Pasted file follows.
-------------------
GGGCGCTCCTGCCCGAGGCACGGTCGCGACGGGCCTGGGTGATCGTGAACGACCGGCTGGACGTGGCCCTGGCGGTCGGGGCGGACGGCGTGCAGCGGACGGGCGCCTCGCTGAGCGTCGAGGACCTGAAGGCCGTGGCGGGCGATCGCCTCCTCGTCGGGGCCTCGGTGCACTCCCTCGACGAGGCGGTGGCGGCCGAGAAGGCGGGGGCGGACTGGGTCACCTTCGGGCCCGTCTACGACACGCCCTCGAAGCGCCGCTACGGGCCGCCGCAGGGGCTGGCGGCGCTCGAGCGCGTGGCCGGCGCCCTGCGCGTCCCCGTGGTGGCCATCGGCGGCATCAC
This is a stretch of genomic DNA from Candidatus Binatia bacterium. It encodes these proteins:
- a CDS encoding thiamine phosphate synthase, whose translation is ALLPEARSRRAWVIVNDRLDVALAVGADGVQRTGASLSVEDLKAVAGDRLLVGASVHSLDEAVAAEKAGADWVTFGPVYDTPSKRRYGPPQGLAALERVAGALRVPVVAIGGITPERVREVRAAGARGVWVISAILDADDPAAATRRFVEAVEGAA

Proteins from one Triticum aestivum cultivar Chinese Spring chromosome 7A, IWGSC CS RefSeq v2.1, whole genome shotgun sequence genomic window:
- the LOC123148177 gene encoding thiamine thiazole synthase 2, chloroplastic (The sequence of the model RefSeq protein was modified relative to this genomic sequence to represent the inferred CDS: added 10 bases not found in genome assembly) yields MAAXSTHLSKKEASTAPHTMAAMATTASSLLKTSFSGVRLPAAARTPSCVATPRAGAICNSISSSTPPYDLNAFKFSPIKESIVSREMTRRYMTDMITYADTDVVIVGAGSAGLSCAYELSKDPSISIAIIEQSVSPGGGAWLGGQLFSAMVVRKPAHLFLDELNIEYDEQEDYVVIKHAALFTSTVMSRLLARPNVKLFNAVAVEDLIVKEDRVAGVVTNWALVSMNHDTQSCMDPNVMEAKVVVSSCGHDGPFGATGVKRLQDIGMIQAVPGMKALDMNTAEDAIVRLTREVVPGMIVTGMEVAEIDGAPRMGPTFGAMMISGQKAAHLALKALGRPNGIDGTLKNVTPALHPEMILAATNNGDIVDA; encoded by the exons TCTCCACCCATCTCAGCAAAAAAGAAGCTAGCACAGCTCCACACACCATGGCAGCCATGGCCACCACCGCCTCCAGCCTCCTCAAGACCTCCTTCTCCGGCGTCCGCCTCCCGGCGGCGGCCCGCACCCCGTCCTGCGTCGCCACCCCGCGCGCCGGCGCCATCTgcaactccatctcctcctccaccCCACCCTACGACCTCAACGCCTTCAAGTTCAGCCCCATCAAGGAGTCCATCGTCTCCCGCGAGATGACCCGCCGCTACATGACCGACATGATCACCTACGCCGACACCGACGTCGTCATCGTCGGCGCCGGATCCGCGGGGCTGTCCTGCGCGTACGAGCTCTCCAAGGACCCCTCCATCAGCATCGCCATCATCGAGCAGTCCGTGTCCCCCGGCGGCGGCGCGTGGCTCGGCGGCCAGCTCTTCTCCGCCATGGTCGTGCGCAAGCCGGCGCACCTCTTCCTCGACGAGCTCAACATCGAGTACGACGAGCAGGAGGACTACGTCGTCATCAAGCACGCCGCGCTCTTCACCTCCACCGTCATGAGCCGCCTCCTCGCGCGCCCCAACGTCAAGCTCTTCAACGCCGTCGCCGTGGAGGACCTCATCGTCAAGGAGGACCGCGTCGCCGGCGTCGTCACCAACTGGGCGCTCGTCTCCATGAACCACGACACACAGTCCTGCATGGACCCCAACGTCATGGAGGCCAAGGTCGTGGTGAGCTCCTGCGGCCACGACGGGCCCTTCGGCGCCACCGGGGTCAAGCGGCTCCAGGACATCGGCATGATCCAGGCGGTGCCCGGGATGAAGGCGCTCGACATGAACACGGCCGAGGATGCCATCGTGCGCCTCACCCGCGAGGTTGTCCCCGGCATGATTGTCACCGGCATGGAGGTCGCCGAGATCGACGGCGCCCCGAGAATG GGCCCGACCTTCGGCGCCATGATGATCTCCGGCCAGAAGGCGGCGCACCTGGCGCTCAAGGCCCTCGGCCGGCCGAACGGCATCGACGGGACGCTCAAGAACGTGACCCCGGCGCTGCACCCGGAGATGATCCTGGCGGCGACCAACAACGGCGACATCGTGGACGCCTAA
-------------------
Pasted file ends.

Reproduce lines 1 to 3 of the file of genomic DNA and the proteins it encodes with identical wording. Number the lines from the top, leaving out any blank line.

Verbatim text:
GGGCGCTCCTGCCCGAGGCACGGTCGCGACGGGCCTGGGTGATCGTGAACGACCGGCTGGACGTGGCCCTGGCGGTCGGGGCGGACGGCGTGCAGCGGACGGGCGCCTCGCTGAGCGTCGAGGACCTGAAGGCCGTGGCGGGCGATCGCCTCCTCGTCGGGGCCTCGGTGCACTCCCTCGACGAGGCGGTGGCGGCCGAGAAGGCGGGGGCGGACTGGGTCACCTTCGGGCCCGTCTACGACACGCCCTCGAAGCGCCGCTACGGGCCGCCGCAGGGGCTGGCGGCGCTCGAGCGCGTGGCCGGCGCCCTGCGCGTCCCCGTGGTGGCCATCGGCGGCATCAC
This is a stretch of genomic DNA from Candidatus Binatia bacterium. It encodes these proteins:
- a CDS encoding thiamine phosphate synthase, whose translation is ALLPEARSRRAWVIVNDRLDVALAVGADGVQRTGASLSVEDLKAVAGDRLLVGASVHSLDEAVAAEKAGADWVTFGPVYDTPSKRRYGPPQGLAALERVAGALRVPVVAIGGITPERVREVRAAGARGVWVISAILDADDPAAATRRFVEAVEGAA